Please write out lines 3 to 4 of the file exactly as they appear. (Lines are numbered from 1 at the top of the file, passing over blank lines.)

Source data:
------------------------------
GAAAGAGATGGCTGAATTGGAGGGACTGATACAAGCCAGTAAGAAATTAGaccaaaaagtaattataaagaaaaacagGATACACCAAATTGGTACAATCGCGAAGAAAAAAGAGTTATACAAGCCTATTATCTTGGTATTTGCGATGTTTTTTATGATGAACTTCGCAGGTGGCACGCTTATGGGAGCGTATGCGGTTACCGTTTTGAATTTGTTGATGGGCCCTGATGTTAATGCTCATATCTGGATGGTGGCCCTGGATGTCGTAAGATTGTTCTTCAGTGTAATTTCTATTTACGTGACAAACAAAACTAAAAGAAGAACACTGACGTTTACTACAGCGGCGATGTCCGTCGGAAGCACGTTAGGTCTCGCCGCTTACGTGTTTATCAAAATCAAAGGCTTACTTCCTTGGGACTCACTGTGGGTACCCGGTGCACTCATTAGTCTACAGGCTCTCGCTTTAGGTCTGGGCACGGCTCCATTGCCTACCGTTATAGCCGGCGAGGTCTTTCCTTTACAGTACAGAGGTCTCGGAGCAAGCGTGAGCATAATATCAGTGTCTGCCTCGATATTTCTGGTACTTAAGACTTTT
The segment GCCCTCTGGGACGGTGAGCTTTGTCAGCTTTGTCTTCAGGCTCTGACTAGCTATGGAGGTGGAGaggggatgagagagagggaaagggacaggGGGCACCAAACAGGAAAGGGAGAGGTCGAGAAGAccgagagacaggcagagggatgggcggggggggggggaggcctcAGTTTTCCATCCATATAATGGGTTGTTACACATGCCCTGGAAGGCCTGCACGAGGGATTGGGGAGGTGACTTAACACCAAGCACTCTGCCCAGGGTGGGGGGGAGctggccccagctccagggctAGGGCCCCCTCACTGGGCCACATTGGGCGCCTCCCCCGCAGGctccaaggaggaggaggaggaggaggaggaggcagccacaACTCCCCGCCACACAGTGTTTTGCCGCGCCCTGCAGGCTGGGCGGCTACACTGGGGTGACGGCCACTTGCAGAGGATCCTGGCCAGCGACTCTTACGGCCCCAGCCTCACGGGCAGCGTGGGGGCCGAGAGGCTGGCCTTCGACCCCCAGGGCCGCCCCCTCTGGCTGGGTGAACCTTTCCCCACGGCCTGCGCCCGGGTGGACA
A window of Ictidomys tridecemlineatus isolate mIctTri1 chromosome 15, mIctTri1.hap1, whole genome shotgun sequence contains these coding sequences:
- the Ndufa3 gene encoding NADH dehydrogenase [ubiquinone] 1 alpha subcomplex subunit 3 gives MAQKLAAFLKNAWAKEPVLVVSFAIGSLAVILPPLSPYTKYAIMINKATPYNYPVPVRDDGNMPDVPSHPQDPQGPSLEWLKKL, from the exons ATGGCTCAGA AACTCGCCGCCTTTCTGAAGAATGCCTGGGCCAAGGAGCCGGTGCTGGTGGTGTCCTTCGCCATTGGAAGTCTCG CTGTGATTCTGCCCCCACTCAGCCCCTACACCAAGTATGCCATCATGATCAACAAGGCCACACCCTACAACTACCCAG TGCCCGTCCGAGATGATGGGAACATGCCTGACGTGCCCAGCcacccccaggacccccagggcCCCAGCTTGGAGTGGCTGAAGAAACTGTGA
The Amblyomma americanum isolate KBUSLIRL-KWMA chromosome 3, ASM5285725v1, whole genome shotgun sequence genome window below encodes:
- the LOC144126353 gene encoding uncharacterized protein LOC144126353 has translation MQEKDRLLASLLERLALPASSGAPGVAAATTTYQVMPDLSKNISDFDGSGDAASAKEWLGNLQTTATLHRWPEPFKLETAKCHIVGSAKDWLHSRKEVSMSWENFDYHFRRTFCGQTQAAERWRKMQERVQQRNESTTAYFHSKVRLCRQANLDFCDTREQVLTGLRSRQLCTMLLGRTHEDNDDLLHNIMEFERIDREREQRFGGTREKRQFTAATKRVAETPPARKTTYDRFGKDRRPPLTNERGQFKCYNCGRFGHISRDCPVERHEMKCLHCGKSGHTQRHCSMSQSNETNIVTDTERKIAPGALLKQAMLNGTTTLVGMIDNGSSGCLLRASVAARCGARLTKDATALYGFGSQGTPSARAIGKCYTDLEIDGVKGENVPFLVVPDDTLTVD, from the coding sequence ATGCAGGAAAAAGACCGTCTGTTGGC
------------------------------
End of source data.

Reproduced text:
A window of Ictidomys tridecemlineatus isolate mIctTri1 chromosome 15, mIctTri1.hap1, whole genome shotgun sequence contains these coding sequences:
- the Ndufa3 gene encoding NADH dehydrogenase [ubiquinone] 1 alpha subcomplex subunit 3 gives MAQKLAAFLKNAWAKEPVLVVSFAIGSLAVILPPLSPYTKYAIMINKATPYNYPVPVRDDGNMPDVPSHPQDPQGPSLEWLKKL, from the exons ATGGCTCAGA AACTCGCCGCCTTTCTGAAGAATGCCTGGGCCAAGGAGCCGGTGCTGGTGGTGTCCTTCGCCATTGGAAGTCTCG CTGTGATTCTGCCCCCACTCAGCCCCTACACCAAGTATGCCATCATGATCAACAAGGCCACACCCTACAACTACCCAG TGCCCGTCCGAGATGATGGGAACATGCCTGACGTGCCCAGCcacccccaggacccccagggcCCCAGCTTGGAGTGGCTGAAGAAACTGTGA